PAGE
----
2012-09-06 / Lifestyles

MDARD offers repellent tips

LANSING –With the increase in confirmed West Nile Virus cases in Michigan this year, the Michigan Department of Agriculture and Rural Development has provided consumers with mosquito mitigation tips and reminds them to exercise care when applying insect repellents such as DEET, lemon eucalyptus, and picaridin. Excessive use of insect repellents containing DEET can result in adverse health effects, particularly in children if not properly applied.

Follow these tips to reduce mosquito bites and mosquito population levels:

Consider using non-chemical means to prevent biting, such as screens, netting, long sleeves, closed shoes, and pants.

Practice prevention by eliminating breeding grounds for mosquitoes, such as standing water near the home.

Consider using biological controls for small lakes and ponds you own, such as Bacillus thuringiensis israelensis, which is available at many stores.

When applying insect repellents on children, follow the guidelines recommended by the American Academy of Pediatrics Committee on Environmental Health:

Do not use repellents with DEET on infants less than two months old.

Apply repellent on your hands and then rub it on the child.

Avoid spraying children’s eyes and mouths, and use the repellent sparingly around their ears.

Never apply repellent to children’s hands or their skin under clothing.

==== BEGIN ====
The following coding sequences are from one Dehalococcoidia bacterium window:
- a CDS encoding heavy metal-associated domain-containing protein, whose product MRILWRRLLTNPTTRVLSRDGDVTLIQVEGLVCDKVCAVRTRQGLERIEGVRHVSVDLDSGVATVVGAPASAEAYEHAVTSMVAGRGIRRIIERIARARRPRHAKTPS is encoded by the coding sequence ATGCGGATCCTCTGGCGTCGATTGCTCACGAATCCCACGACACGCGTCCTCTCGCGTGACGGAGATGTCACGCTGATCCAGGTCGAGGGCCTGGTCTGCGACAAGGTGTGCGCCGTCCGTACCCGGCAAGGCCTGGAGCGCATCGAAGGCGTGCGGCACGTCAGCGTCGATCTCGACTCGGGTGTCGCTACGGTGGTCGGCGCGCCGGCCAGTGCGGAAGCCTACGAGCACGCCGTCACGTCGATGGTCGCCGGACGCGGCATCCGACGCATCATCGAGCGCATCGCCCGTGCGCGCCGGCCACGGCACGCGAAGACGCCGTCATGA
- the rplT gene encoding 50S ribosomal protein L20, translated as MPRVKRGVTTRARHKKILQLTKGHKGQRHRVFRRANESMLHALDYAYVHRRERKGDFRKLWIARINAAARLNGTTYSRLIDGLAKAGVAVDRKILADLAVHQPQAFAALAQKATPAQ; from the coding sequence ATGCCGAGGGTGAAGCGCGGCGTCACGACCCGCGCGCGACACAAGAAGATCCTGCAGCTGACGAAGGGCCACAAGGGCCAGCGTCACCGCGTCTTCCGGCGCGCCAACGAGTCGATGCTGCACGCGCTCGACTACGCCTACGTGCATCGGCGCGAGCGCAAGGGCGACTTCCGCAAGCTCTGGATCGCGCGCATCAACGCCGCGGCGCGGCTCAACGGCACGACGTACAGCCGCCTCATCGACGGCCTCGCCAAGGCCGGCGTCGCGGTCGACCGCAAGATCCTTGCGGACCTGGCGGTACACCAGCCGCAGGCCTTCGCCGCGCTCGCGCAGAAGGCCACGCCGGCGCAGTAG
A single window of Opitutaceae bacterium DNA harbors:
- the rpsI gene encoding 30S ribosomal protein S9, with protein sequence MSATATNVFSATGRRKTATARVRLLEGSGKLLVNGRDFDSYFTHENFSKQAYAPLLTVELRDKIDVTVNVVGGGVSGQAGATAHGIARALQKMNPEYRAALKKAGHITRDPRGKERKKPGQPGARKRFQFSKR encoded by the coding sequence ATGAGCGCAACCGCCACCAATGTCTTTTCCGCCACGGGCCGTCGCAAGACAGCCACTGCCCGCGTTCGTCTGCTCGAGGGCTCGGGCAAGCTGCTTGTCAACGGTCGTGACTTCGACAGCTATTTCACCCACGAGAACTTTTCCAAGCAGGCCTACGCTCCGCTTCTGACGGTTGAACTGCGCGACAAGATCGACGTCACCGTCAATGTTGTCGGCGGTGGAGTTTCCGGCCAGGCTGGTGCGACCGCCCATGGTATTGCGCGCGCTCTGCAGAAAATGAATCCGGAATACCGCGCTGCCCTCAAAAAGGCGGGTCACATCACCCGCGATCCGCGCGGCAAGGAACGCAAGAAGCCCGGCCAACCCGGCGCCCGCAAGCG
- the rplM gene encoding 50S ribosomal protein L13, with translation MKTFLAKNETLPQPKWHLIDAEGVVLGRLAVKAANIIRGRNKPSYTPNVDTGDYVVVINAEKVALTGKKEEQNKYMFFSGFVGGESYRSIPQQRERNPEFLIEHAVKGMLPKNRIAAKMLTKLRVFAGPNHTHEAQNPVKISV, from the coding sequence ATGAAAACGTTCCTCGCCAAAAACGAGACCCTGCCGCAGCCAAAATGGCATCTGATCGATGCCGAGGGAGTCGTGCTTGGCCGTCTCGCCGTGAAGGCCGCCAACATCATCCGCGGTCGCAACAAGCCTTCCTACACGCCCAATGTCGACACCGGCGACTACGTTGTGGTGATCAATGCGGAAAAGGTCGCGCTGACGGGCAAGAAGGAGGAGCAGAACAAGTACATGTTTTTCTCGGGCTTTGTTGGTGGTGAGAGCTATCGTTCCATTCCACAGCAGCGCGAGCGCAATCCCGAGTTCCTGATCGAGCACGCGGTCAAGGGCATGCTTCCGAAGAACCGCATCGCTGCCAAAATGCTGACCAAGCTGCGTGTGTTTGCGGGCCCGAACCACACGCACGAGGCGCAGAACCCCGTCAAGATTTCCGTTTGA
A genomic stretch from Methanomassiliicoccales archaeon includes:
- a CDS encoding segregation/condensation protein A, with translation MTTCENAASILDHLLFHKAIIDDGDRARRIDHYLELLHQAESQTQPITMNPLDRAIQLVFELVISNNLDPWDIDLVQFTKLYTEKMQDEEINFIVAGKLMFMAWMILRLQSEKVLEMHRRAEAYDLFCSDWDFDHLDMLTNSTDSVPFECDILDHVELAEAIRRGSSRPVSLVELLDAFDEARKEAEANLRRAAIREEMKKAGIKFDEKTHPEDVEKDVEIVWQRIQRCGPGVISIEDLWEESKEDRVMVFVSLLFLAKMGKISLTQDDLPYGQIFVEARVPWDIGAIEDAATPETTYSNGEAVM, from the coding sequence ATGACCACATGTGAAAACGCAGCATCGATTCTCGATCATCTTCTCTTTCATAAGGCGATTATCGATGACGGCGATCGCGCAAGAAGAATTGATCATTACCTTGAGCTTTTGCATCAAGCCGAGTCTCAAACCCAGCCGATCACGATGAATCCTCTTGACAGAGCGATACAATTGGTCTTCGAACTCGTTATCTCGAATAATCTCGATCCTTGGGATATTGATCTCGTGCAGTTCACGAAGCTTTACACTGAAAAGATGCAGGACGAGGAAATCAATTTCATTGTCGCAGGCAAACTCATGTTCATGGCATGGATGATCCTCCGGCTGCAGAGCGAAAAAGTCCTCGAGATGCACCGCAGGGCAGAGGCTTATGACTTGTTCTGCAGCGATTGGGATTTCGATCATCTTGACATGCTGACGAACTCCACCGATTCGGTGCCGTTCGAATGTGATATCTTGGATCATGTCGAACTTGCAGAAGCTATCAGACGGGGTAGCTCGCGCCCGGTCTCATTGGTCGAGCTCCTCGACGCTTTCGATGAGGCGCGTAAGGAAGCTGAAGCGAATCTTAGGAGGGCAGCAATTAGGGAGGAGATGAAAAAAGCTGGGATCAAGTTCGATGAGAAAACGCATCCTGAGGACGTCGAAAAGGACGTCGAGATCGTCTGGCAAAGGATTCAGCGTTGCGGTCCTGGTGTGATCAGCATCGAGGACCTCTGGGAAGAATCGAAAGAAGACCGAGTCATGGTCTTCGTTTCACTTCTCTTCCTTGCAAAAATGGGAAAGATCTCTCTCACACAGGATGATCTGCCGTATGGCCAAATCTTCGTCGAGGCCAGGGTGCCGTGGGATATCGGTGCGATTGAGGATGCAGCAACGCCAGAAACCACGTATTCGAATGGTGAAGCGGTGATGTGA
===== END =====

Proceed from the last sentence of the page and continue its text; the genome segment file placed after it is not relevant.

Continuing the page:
Do not allow young children to apply insect repellent to themselves.

Once a child is indoors or the repellent is no longer needed, wash the treated skin with soap and water.

Keep repellents out of reach of children.

Additional precautions to keep in mind regarding applying repellents and eliminating possible breeding grounds for summer insects:

Avoid mosquitoes during their prime feeding hours of dusk and dawn.

Before applying repellent, read all label directions; not all repellents are intended to be applied to the skin.

Repellents with low concentrations (10 percent or below) are effective and may be preferred in most situations. Start with a lowconcentration product and re-apply if necessary.

If applying repellents over a long period of time, alternate the repellent with one having another active ingredient.

Do not use repellents on broken or irritated skin or apply to eyes and mouth.

Avoid breathing sprays and do not use near food.

Reactions to repellents are rare, but exposure to excessive levels of DEET may cause headaches, restlessness, crying spells, mania, staggering, rapid breathing, convulsions, and possibly coma. MDARD and the U.S. Environmental Protection Agency are also warning consumers to immediately stop using a repellent if they experience any of the above symptoms. If the product is swallowed, consumers should immediately contact a poison control center or the hospital emergency room.

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